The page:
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birthday. i do not have perky to its. i think those days are over. over and over again like a mantra people already know what your body looks like so you don't have to try anymore. my breast are shaped like summer squash i'm on my one - - you don't want to fight gravity and those that are hanging below my clavicles going into daily battle. are they lifted? separated? does the band fit? is the cap right is the broad flat against your skin? does it create weird lumps under your sweater?
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lacey? breathable? scratchy? does it take moisture? i heard that the thing you're supposed to want. what are we talking about again? theoretically everyone loves a strong broad shoulder but nobody tells you how to get one. so you have to be born with them and michelle obama is the gold standard and there was a post feed on how they got that way. and then invest in some nice cardigans. and then 365 days a year harm care and maintenance as a whole thing you could, like i have, issue all the possibilities and let it go and then in the arm cave.
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or wax or sugar to laboratory or reason the hair off. powder and deodorize it. i guess it all depends and not taking beauty vitamins because i love an easy fix even if it isn't real. and then paying a decision without getting a bachelors degree and chemistry. do you want to smell my baby powder or cherry blossom? would you rather be somebody 100 percent of the time or destroy your flocking brain?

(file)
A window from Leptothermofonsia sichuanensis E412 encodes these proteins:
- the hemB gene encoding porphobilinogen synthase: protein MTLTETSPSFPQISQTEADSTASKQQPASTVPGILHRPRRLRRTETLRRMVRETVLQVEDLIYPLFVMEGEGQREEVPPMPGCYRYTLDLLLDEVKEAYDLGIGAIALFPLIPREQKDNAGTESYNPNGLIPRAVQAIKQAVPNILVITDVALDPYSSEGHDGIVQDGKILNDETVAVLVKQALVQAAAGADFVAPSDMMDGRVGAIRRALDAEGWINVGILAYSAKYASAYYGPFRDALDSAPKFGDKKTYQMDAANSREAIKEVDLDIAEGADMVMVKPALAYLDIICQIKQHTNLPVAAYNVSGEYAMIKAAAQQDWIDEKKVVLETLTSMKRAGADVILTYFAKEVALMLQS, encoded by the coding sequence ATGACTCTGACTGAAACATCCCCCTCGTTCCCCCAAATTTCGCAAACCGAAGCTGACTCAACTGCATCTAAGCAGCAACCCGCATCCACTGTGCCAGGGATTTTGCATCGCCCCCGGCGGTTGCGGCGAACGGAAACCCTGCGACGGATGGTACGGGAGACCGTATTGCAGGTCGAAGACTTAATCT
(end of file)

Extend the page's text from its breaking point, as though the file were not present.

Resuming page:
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fucking brain? should i keep reading? >> i fell this is the case if i go to an event i want to hear you read. and just to hear thermometer dick read out loud. [laughter] >> i forgot what you told me to stop. this whole thing is really long. >> and you sent me a voice memo on - - a voice memo talking about the legend. so i will call you and give you personal reading after
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this. >> there is so many things your work touches on but what i love it's about being in your body every way that it interacts with every level of society this is how you see yourself. and that it resonates with so many people. and the standards to hold our bodies to our impossible have to be rich to be able to do that. and then to fall apart and feel us. but a good body is alive so
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what you are saying is it is enough to have a body and it's okay with that quick. >> i wouldn't feel overwhelmed and this is the thing as a person dealing with crohn's disease is all the things you're supposed to eat to keep your body going and if you truly eight the 12 cups of kale and broccoli, you would never stop eating. because there is no time and in addition to all the things that you want to we forget what you are supposed to eat and then the things you want
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to eat. and this whole idea that someone somewhere is doing it. someone out there is getting all of the public access they need during the day so the idea that it could ever be me is impossible. . . . . full either and sometimes i